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Total daily energy expenditure (TEE)
Estimates of basal metabolic rate to calculate total energy expenditure
Time allocation to different activities
Physical activity levels of children and adolescents
Dietary energy intake
General conclusions and recommendations
B Torun1, PSW Davies2, MBE Livingstone3, M Paolisso4, R Sackett5, GB Spurr6 (with contribution from MPE de Guzman7)
and Nutrition Unit, Institute of Nutrition of Central America and
Panama, Apartado Postal 1188, Guatemala, Guatemala;
2 Infant and Child Nutrition Group, MRC Dunn Nutrition Unit, Cambridge CB4 IXJ, UK;
3 Department of Biological and Biomedical Science, University of Ulster, Coleraine, Northern Ireland BT52 ISA, UK;
4 International Center for Research on Women, Washington, DC 20036, USA;
5 Departments of Anthropology, Memphis State University, Memphis, TN 38152, USA;
6 Department of Physiology, Medical College of Wisconsin, Milwaukee, WI 53295, USA;
7 Department of Science and Technology, Food and Nutrition Research Institute, Metro Manila 1604, Philippines
energy requirements, energy expenditure, physical activity,
dietary energy, children, adolescents, time allocation
In 1981, a group of experts was convened by FAO, WHO and UNU to evaluate the energy and protein requirements of humans, and to make appropriate dietary recommendations. Several key concepts related to energy were asserted in their report (FAO/WHO/ UNU, 1985), which included the following:
The energy requirement is the amount of dietary energy needed to maintain health, growth, and an 'appropriate' level of physical activity.
'Appropriate' physical activity includes those activities that an individual must perform to survive in his/her social environment (occupational activities), and to pursue his/her physical, intellectual and social desires and wellbeing (discretionary activities). For children, this should allow the exploration of the surroundings and the interaction with other children and adults.
Energy needs are determined by energy expenditure. Therefore, estimates of requirements should be based on measurements of energy expenditure and, for children, an additional allowance for growth.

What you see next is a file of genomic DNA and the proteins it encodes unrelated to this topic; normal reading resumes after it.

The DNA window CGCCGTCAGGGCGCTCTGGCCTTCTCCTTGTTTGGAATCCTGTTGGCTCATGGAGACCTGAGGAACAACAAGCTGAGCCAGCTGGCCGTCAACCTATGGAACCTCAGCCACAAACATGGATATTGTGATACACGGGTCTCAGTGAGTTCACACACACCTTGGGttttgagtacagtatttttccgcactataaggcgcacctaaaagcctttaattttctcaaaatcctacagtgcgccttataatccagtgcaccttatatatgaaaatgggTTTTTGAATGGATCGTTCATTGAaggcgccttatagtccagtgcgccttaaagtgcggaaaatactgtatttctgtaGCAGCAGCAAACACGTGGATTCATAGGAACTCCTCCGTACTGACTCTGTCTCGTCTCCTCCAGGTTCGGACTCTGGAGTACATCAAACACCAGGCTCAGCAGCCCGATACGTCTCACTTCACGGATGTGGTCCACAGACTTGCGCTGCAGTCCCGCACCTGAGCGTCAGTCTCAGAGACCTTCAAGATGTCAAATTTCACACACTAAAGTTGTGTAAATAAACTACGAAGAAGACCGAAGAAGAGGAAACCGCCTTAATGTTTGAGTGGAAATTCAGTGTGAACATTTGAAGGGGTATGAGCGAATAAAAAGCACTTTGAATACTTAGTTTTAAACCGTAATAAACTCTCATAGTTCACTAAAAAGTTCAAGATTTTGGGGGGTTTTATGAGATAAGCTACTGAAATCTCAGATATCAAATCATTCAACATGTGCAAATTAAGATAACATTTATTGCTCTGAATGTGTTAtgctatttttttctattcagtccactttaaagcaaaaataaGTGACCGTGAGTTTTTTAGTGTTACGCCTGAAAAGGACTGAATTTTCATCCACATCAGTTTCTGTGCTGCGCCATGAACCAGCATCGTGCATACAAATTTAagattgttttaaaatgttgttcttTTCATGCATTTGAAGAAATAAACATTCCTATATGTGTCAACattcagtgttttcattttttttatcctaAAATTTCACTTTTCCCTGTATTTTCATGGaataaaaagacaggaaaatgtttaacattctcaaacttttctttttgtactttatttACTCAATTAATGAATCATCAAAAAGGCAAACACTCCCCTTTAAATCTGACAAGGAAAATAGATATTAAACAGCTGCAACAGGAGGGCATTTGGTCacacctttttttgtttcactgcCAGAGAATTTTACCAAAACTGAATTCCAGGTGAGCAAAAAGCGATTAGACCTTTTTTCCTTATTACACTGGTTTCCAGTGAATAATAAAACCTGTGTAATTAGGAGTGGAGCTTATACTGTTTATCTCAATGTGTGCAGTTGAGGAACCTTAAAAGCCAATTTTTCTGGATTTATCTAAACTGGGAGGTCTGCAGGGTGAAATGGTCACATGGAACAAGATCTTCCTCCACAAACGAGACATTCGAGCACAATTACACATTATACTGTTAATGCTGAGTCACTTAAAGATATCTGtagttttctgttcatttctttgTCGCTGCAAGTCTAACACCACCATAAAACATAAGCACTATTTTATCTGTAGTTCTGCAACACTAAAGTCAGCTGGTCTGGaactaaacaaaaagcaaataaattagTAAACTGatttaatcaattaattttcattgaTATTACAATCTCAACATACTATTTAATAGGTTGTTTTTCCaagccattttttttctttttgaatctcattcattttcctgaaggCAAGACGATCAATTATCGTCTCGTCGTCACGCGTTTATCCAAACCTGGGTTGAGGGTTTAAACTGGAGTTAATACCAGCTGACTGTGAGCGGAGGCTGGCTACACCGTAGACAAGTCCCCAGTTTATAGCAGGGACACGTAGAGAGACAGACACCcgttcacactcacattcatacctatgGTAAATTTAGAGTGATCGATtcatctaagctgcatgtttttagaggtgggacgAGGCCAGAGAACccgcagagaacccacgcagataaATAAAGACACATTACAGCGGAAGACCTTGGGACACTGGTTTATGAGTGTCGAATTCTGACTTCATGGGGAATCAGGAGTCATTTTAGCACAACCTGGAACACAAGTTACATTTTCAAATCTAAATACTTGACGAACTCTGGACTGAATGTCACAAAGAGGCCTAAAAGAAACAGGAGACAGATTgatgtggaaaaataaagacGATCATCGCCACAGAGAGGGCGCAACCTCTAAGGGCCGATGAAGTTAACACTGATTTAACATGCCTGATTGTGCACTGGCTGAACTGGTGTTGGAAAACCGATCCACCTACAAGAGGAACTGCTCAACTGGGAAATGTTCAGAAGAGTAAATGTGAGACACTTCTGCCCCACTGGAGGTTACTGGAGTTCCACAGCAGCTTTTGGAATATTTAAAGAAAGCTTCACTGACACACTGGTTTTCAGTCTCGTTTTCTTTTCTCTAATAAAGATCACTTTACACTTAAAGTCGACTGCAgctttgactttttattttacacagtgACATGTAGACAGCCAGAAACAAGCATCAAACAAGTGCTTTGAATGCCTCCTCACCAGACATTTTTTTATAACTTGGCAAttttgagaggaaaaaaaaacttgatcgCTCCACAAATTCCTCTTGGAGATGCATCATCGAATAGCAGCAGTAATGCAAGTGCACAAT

Energy requirements can be calculated as multiples of basal metabolic rate (BMR). In the absence of direct measurements, BMR can be estimated with mathematical equations derived from published metabolic data.
However, very little information was available on total energy expenditure (TEE) of children. Consequently, estimates of energy requirements for 1-10 year old children were based on the reported energy intakes of healthy, well nourished children, with the tacit assumption that they represented habitual intakes. These estimated requirements were derived from an extensive review of published dietary intake data on approximately 6500 children, mostly from developed countries (Ferro-Luzzi & Durnin, 1981).
to: Dr B Torun.
Note: Participation in the preparation of this document does not imply that all contributors agree with all of the conclusions and recommendations
The FAO/WHO/UNU Expert Committee was also concerned about a perceived secular trend towards sedentary lifestyles in developed countries. Therefore, it was felt prudent to increase by 5% the reported energy intakes of children between 1 and 10 years of age to accommodate a desirable level of physical activity.
After 10 years of age, estimates of energy expenditure expressed as multiples of BMR provided the basis to calculate energy requirements, rather than energy intake data. BMR for boys and girls of a given age and weight were predicted with the mathematical equations derived by Schofield (FAO/WHO/UNU, 1985; Schofield, 1985), and the additional energy expended during the day was calculated based on the assumed energy cost of activities performed by children and adolescents in developed countries. The extra allowance for growth was assumed to be 5.6 kcal (23.4 kJ) per gram of expected weight gain. This corresponded to about 3% of the daily energy requirement at one year of age, with a gradual decrease to about 1% at 15 years.
In deriving these estimates of energy requirements for children and adolescents the FAO/WHO/UNU Expert Committee acknowledged that they exceeded the dietary energy intakes reported for these ages. It was considered that the low intakes reflected an undesirably low level of physical activity, and that dietary recommendations should include enough energy to allow an increase in activity. It should be noted that the spontaneous activity of children and hence energy expenditure can be restricted by energy intake as demonstrated by studies in Guatemala (Town, 1990b).
In the years that followed the 1981 FAO/WHO/ UNU Expert Consultation, more has been learned about the energy expenditure of children and adolescents and of the way they distribute their time in activities that demand different levels of energy expenditure, largely due to the application of the doubly-labeled water method, the improved technology and validation of heart-rate monitoring techniques, and the analysis of physiological, nutritional and anthropological studies (Schürch & Scrimshaw, 1990). Additional information on food intake and on basal and resting metabolic rates have also allowed a better appraisal of the calculation and validity of energy requirements between 1 and 18 years of age.
document presents a critical review of that knowledge and makes
recommendations for consideration by the group of experts that
will revise the 1985 FAO/WHO/UNU report.
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